This Week at the Movies: “Resident Evil – Afterlife”



Resident Evil: Afterlife is an admirable movie as long as you have your expectations at the right level. It achieves entertainment, manages not to be too silly, has some commendable action scenes and for once, the 3-D effect works. A word of caution: if you have not seen any of the previous Resident Evil movies, then you probably will not understand this one. While it is not an unstructured movie, it might seem like a complete mess of disconnected scenes if you have not seen the previous movies.  

The movie picks up right from the end of Resident Evil: Extinction. Alice (Milla Jovovich), the superhuman protagonist and all her clones attack the Umbrella Corporation’s base in Japan and attempt to kill Albert Wesker (Shawn Roberts). Wesker manages to escape and blows up the base, killing all the Alice clones. The real Alice is aboard the plane, but ends up getting injected with a serum in a fistfight with Wesker. The serum makes her human again. The plane crashes and Alice walks out of the carnage.

She then flies to Arcadia, a supposed safe haven for humans from the infection. Oh, quick side note — the infection, or T-virus, turns humans into zombies. Most human beings are now zombies and there are only a few survivors. Arcadia is where Alice’s friends from Resident Evil: Extinction had flown to at the end of that movie. She finds the place deserted, but pristine. She is then attacked by Claire Redfield (Ali Larter), one of her friends from the previous movie, who now has an Umbrella Corporation device attached to her chest. Alice subdues Claire and takes off the device. Claire is amnesiac and cannot remember where all the other people she was with have gone. They fly out on Alice’s two person plane and meet up with a band of survivors holding out in a maximum-security prison in LA, surrounded by thousands of zombies. These survivors reveal to Alice that Arcadia is a ship that is off the coast of LA. They ponder ways to get to the ship. Chris (Wentworth Miller), a mysterious man being held in one of the cells, offers them a way out in return for freedom. He is revealed to be Claire’s brother. His way fails and by now the zombies have dug up a path all the way from the sewers. The survivors decide that it is best to use these sewers (crawling with zombies) to get to the ship. The finale at the ship has Alice face off with the now supervillan, Wesker. The ending itself was kind of surprising in how open-ended it left the series.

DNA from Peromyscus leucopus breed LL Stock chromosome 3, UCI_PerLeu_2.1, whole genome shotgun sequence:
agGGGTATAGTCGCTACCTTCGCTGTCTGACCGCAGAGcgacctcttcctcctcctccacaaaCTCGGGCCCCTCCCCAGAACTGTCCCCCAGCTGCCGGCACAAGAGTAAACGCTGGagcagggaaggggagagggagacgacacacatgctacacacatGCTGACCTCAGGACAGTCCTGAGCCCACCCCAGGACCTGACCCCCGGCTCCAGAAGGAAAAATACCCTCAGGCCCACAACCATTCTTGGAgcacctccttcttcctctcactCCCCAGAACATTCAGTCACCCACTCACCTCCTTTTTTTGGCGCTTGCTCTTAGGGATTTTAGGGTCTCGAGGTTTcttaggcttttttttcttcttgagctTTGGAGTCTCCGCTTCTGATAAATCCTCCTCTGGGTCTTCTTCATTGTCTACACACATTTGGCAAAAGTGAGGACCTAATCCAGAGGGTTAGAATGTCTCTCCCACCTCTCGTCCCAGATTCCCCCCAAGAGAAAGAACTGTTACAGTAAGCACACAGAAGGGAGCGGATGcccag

The dialogue is passable for a 3-D action movie. Outside of Alice, the characters are not fleshed out at all. It can get quite irritating when this movie tries to aim for depth. You wish they would just stop pretending (it is quite painful) and get on with the action and plot. The music was good, but not as good as the first Resident Evil movie. And the ending is kind of like the ending of Pirates of the Caribbean: Dead Man’s Chest. It does not resolve anything and creates whole new problems and situations, which will probably be tackled in the sequel (already confirmed). This can be quite irritating, since it leaves you wondering if Afterlife had any meaning at all by itself.

I personally liked the 3-D effect for the first time this year. Action scenes are loads of fun and watching Alice as a human again lends it some degree of tension. It is different from all the other Resident Evil movies in its approach, and it is not as predictable as you think it would be. The plot takes some nice turns. Jovovich does not do a terrible job of acting and makes you care for the story occasionally. And, hell, I was entertained. So if you are watching Afterlife this weekend, I suggest you keep your expectations low and just have a good time.